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Issue Home October 21, 2009 Site Home

100 Years Ago
From the Desk of the D.A.
The Healthy Geezer
Library Chitchat
Veterans’ Corner
What’s Bugging You?
Dear Dolly
Earth Talk
Barnes-Kasson Corner

100 Years Ago

FRANKLIN TWP.: E. F. Palmer raised a potato on his farm that weighed 4 lbs. and 3 ounces. It is of the Prolific variety, smooth skinned and said to be excellent for table use. Eight potatoes dug by Mr. Palmer weighed 21 pounds. The potato exhibited was a monster in size.

AUBURN TWP.: Invitations have been issued for the approaching wedding of Mr. Glenn Voss, formerly of Auburn, clerk in the Farmer’s National Bank in Montrose, to Miss Pearl Pepper, of Auburn. The marriage is to take place tomorrow. Both are known in Montrose, Miss Pepper being a high school graduate. They will reside in the Harrower house on Scenery Hill, lately purchased by Mr. Voss. AND In Pleasant Valley the children are roaming o’er the hills and through the fields in search of chestnuts.

HEART LAKE: Proprietor Frank T. Mack has closed the summer resort for the season and returned to Montrose. The season out in that neck o’ woods was very successful and Mr. Mack feels most grateful indeed to patrons and friends who helped in making it such a success in every way.

MONTROSE: The library books most called for are: “The Girl of the Limberlost,” “Anne of Avonlea,” “Poppea of the Postoffice,” “Old Rose and Silver,” and “The Handsome Gentleman.” AND - Eddie Gooden, a colored boy, who has been in the Montrose jail for some time, charged with pilfering from the Montrose Postoffice some weeks ago, was taken to Scranton last Friday night by a U.S. Deputy Marshall, where he will be tried in the United State court this week. Postmaster Burns and Ray Merrill went down as witnesses from the Postoffice and Cashier Pross and Miss Wrighter from the Farmers’ Bank. Gooden pleaded guilty to the charge and was sentenced to two years imprisonment in the federal prison at Fort Leavenworth, Kansas.

FRIENDSVILLE: In a Scranton paper of last week, Mary Rose, a former Susquehanna county poetess, speaks of her memories of “The Old Friendsville Church,” in eight pretty stanzas. The writer in the poem, tenderly referred to the late Poet [Gerald] Griffin’s parents, who sleep beneath a hawthorn tree, with moss-covered markers, in the old cemetery in Friendsville.

HALLSTEAD: Uncle Tom’s Cabin troupe went from Rush to Hallstead Sunday morning, their next stopping place. The company is quite a large one to travel about the country in wagons and created quite a commotion among the residents as the long train of vehicles and droves of ponies and donkeys passed quietly along the main streets. AND Patrick Butler, who went to Ireland in the early spring to visit his native land, came very near being deported as an alien when he arrived at Ellis Island on his return. Mr. Butler could not prove his citizenship, not having his naturalization papers with him and as he failed to have the necessary amount of money on his person, required for Immigrants to land, the commissioner had directed that he be returned on the next vessel. He protested that he had lived in this country nearly all his life, but too no avail. He corresponded with M. J. Murray, of Hallstead, and before the next vessel left Mr. Murray had received and forwarded copies of the naturalization papers to Mr. Butler and this evidence made it possible for Mr. Butler to land.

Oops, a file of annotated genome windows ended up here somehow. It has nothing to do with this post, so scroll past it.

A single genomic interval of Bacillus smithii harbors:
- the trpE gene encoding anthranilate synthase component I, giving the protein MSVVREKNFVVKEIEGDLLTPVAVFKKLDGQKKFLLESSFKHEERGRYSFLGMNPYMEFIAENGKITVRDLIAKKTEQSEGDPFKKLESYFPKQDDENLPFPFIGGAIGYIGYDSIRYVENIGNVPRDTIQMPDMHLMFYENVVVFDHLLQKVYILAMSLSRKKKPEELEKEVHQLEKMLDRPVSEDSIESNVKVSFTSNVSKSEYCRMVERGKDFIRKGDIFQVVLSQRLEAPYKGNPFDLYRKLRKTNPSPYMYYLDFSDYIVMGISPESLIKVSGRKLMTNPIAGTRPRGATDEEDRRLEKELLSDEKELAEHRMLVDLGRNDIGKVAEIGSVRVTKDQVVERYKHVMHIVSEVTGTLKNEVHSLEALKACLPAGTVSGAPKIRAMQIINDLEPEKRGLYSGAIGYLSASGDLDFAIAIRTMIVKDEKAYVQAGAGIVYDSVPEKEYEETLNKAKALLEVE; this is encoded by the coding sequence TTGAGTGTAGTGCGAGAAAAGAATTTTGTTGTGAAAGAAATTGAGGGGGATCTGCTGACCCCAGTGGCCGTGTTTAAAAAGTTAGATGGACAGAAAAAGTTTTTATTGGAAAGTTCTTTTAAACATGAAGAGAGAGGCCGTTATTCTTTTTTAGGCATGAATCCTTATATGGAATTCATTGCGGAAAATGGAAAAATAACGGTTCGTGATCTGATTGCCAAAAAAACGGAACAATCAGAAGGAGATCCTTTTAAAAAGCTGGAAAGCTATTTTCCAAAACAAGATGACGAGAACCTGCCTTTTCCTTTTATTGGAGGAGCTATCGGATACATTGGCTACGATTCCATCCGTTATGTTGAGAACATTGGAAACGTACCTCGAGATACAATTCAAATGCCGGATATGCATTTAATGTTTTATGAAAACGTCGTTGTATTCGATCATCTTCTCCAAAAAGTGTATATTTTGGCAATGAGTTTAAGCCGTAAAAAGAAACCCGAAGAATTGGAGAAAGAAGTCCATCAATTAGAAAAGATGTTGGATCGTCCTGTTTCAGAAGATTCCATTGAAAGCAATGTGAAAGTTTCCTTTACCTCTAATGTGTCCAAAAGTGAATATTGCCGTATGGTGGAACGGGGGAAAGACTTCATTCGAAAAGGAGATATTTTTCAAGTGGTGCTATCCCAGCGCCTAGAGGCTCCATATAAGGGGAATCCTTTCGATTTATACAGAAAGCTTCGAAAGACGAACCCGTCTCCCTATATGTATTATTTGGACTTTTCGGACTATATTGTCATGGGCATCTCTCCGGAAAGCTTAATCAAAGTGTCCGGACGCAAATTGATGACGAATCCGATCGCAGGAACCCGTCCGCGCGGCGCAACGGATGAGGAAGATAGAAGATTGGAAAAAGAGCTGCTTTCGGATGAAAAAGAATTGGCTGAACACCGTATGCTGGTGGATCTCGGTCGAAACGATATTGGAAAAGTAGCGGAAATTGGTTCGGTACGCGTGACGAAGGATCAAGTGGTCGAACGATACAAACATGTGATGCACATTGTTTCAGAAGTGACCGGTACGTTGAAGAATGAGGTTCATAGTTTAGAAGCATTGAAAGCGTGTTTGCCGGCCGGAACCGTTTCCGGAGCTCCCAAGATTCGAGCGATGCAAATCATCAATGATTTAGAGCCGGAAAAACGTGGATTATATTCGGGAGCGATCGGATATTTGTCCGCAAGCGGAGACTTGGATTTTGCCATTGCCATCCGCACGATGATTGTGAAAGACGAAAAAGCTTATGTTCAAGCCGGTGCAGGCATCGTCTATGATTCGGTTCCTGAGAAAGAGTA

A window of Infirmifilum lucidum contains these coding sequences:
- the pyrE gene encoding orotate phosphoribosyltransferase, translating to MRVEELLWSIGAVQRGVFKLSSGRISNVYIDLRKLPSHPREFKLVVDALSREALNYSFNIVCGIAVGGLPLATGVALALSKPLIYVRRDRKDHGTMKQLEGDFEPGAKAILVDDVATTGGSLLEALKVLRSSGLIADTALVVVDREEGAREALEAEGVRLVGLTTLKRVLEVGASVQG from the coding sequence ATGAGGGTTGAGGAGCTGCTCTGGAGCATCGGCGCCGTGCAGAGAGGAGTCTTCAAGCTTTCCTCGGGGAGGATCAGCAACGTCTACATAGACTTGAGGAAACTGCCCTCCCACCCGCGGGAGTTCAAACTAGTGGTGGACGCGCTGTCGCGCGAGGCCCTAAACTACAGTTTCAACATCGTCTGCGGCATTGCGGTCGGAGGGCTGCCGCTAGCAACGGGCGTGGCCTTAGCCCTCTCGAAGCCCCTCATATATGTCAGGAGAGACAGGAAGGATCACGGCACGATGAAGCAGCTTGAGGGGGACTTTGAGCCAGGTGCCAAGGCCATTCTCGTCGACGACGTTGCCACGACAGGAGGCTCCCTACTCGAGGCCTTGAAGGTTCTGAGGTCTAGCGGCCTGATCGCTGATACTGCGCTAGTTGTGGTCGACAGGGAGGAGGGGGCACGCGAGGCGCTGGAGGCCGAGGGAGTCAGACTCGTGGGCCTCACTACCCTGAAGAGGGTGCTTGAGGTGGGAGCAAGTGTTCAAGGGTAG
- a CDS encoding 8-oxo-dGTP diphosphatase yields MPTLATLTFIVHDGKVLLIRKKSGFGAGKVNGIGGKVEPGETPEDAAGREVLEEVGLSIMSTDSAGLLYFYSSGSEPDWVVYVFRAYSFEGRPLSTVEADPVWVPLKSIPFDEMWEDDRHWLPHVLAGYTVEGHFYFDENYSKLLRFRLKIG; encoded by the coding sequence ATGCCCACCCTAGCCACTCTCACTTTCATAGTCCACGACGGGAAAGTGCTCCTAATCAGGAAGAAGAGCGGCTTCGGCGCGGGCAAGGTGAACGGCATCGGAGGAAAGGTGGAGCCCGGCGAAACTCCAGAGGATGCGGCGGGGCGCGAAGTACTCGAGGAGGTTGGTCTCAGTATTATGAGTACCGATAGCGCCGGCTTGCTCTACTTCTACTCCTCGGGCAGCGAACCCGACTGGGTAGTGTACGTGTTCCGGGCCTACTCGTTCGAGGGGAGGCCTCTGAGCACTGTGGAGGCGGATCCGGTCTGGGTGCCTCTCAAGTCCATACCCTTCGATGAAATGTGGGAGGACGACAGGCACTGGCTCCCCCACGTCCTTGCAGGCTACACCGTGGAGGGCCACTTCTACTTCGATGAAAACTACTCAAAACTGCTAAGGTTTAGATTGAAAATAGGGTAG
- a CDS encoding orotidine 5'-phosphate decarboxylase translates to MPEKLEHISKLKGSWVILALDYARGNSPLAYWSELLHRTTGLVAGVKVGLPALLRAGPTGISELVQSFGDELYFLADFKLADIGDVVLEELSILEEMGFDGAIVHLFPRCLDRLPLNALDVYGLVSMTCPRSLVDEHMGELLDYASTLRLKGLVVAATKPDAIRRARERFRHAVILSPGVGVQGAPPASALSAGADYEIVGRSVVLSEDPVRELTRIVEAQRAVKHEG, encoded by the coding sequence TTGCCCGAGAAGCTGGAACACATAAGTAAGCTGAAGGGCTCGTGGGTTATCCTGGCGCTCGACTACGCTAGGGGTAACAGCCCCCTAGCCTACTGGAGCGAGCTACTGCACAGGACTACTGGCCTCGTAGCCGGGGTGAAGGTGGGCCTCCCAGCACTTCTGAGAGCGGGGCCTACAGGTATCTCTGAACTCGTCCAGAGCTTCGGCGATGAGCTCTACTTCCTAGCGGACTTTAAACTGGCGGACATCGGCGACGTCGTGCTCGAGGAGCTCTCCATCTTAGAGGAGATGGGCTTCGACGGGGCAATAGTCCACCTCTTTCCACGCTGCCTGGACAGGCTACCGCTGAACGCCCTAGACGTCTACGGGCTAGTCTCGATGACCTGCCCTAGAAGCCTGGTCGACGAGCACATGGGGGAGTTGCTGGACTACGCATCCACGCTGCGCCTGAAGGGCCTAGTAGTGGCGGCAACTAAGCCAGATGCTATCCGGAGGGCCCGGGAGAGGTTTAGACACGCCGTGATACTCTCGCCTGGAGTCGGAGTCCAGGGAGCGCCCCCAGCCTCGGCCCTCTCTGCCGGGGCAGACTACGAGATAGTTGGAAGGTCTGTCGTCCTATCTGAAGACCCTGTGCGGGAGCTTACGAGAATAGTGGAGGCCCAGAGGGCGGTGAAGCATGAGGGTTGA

SPRINGVILLE: Several years ago Springville people were informed that the county had decided to build a bridge over Meshoppen creek near James T. Baker’s. As no bridge is yet visible, it is to be inferred that the commissioners are going to build further up stream and float it down when high water comes. AND Dr. Diller and family are nearly settled in their new home and have a finely equipped little drug store and seems to be having a considerable business for a new store.

ARARAT: Orlo Wood of this place, who works as signalman in a tower near Carbondale, was injured quite badly near Burnwood. He flagged a pusher so as to ride to his work, and by the sudden starting of the engine just as he was getting on, he was thrown against it, injuring his side. He was taken to the home of relatives near by and his wife and children were summoned to his bed side. We are glad to learn he is better at this writing.

ALFORD: Fred Moore filled his two large silos last week, doing the work in two days, Hebert Tingley using his steam power, which kept eight teams and 25 men busy.

LAWTON: The little two-year old soon of M. H. Juser, was kicked in his face by a colt. The boy’s nose was broken and his face badly bruised. Dr. Fry was called to attend the boy.

HARFORD: Elmer Whitney recently purchased 38 pounds of ginsing of Hila Estabrook, of Gibson.